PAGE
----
Rules of Travel

  • Trust your eyes over the weatherman. If the weatherman says it is going to rain, but it is sunny outside, then you will carry around a rain jacket uselessly all day. Yesterday was a nice warm sunny day.

  • Always bring the nice umbrella. After the sunny day, it will rain constantly and having a bigger umbrella will keep more of you from getting soaked.

  • On sunny days, avoid museums. Do active stuff like biking. The next day could be rainy. Do the museums then.

  • Go to the high points. Especially in places as scenic as Vancouver. Go during the day and then go back at night.

  • Go to the water. Take water taxis and the Seabus.

  • Sometimes it makes sense to drive. It makes sense to pay $3 for parking instead of $4.50 for the bus. And you get less wet with the car (although you may still go for a long walk in the rain). Plus, you can more easily go elsewhere with the car.

Arrived in Vancouver

I arrived in Vancouver today. The outskirts look a lot like Seattle or Portland with forested suburbs. The downtown is unique; it has a lot of glass towers. A lot of them look like apartment buildings. The only place I have seen something similar is pictures of Asian cities.

The hotel I am staying is interesting. It is a renovated Victorian building (which is why it is called the Victorian Hotel). My room is at the end of a maze; up stairs, a hall, a couple of turns, down stairs. The room has a high ceiling, hardwood floors, and a bay window.

Blazer is Evil

I had this long entry (for a mobile one) about visiting the Space Needle when I accidentally hit a button and switched to another app. Blazer helpfully forgot the text entry field. So now I hate it.

Mobile Blogging

This entry was posted from my Treo. Sure, I was sitting in front of my computer. But I could have been anywhere I was willing to type of the little keyboard. Which is fine for typing short messages like ‘Buy’, ‘You jerk’, or ‘I’ll call when I find a real computer’. But not for long pithy posts.

New Toy

I have had my new Treo 650 for a week now and I love it. It replaces a old cell phone and Sony Clie. It is a little thicker than both of them but still small enough to fit in a pocket. I like not having to decide what piece of electronics to take and always having access to the PDA. The keyboard works well; I type faster on it than I wrote Graffit. The 5-way navigation is brilliant; for many apps the stylus does not need to be used. I am still training myself to not take the stylus out and use it one handed.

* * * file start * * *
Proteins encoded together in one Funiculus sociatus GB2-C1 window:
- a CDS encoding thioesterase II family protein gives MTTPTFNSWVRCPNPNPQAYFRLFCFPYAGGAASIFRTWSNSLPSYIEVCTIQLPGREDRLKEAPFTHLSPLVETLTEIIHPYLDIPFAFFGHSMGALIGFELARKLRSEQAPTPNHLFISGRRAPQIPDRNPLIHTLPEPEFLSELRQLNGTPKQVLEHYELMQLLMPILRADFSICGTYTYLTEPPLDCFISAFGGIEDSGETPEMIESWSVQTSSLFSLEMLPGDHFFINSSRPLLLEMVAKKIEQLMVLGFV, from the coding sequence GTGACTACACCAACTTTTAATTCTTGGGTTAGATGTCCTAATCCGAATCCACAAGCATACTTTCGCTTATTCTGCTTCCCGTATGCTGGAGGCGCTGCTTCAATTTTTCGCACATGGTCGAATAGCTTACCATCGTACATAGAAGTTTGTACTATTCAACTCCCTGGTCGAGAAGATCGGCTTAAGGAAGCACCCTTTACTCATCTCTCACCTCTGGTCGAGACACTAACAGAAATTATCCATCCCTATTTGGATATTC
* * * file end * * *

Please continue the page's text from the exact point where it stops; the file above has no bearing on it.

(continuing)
All my old apps moved over smoothly. I found a few new ones. Chatter is a good IMAP email client. Address XT is a Contacts replacement which looks like the old address book but with the new fields. Pocket Tunes for playing music is nice; with the 1 GB SD card I got, it could be enough of a music player for me to leave the iRiver at home most of the time.

The wireless network access is the best thing. I can now read email anywhere. Browsing the web through a tiny screen is annoying but it is worlds better than a cell phone. There are a couple of cools apps I found. Directory Assistant looks up phone numbers from online yellow pages. KMaps fetches maps from Google Maps. I have a suspicion that the killer app for smartphones is that kind of web service.


Something interesting happened today at my apartment. I was sitting at my computer around 3pm when I heard a loud bang and the power went out. I looked outside and saw a car had run into the power pole on the corner. I went outside and called 911. The power pole had been broken in two places with a piece under the car and the rest leaning over the car. A transformer had fallen and bounced off the side of the car and ended up on the sidewalk.

Luckily, the driver was okay. She walked away and looked fine. An ambulance eventually took her to the hospital but it was likely just a precaution. I don’t know the cause of the accident. There weren’t any other cars, people, or skip marks. It looks like she swerved, jumped the curb, and hit the pole.